Corporate Social Responsibility in Business

Essay by Chloe123University, Bachelor'sA, March 2004

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The formal definition of social responsibility, according to Paul Reynolds, is "management's obligation to make choices and take actions that will contribute to the welfare and interests of society as well as the organisation." (1995:23). However, it is not as straightforward as it may seem. Having social citizenship means putting managerial ethics to practice and work. So how can we measure social responsibility if one company's ethical decision might be viewed as unscrupulous to another? With the competing demands from different stakeholders, CSR is becoming more important in an organisation. Australian companies are starting to recognize that they have a wider responsibility to the communities within which they operate. Research has shown that by implementing social responsibilities, a win-win situation can be achieved between the company and its stakeholders.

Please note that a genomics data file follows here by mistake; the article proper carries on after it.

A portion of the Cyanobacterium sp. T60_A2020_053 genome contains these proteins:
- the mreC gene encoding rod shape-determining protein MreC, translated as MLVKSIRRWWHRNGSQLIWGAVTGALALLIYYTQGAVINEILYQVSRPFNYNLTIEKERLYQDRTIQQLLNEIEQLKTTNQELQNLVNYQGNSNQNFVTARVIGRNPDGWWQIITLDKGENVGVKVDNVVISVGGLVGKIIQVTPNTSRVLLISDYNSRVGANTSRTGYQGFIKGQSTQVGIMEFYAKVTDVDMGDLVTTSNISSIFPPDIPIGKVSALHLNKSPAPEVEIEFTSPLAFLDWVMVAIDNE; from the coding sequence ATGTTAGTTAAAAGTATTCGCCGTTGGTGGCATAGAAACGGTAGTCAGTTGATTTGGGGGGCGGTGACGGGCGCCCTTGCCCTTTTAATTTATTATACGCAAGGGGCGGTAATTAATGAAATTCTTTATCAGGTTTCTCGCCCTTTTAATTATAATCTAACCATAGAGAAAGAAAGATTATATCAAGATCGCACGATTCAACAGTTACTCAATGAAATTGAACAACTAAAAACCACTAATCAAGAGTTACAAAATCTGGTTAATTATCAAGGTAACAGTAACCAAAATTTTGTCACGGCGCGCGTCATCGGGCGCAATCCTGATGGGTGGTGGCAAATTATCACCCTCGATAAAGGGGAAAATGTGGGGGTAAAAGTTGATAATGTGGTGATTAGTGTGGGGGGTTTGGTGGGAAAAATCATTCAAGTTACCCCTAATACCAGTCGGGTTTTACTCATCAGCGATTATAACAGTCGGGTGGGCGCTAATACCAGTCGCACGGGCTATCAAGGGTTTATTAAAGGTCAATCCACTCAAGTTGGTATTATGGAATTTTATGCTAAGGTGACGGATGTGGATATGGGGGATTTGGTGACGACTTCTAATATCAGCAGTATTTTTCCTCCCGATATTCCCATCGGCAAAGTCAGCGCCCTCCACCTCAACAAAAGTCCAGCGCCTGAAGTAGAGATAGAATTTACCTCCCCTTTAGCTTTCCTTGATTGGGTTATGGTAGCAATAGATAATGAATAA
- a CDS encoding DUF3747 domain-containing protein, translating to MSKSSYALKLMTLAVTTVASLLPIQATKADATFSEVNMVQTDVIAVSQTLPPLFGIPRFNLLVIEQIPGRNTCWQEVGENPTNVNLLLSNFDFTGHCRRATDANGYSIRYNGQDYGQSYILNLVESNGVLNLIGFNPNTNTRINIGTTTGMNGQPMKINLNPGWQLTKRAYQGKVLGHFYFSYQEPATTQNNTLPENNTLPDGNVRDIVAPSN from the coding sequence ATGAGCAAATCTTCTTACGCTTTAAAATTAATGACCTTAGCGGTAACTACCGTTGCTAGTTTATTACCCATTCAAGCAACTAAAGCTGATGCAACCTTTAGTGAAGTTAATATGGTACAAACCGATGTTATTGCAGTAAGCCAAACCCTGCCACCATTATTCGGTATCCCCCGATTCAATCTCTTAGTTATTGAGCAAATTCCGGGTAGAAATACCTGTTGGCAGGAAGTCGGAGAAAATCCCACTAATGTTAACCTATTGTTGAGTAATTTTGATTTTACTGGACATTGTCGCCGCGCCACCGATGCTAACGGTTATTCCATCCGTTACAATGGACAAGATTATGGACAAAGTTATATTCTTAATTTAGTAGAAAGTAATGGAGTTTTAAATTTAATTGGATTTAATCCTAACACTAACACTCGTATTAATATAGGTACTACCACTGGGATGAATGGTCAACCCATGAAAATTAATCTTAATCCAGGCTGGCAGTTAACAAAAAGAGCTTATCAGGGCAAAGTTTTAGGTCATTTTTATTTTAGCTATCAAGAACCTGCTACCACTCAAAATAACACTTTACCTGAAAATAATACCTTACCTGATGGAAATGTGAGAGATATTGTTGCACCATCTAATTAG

It is said that there are two kinds of responsibility in a company - commercial and social (Frost, personal communication, 2003).

Commercial responsibilities involve running a business successfully, generating profit and satisfying shareholder expectations. Social responsibility on the other hand is being aware of the issues being presented in the community and the working environment. CSR is not a new concept. Some companies have always acknowledged a "wider responsibility towards the community" (M.Keay, personal communication, April 2002). Such activities in the past have tended to come under "paternalism" and "philanthropy". However, as Richard Welford suggests that corporate social responsibility tends to be much more far-reaching than paternalism or philanthropy. He states that "social responsibility requires us to look at ethics, stakeholder accountability and also our own value systems" (2002:1).

In order for a company to be a social citizen, they must hold a strong belief for ethical decisions and behaviour. Normative ethics uses various of styles to describe the values for directing ethical decision making. As Carolyn Wiley (1995) identifies that...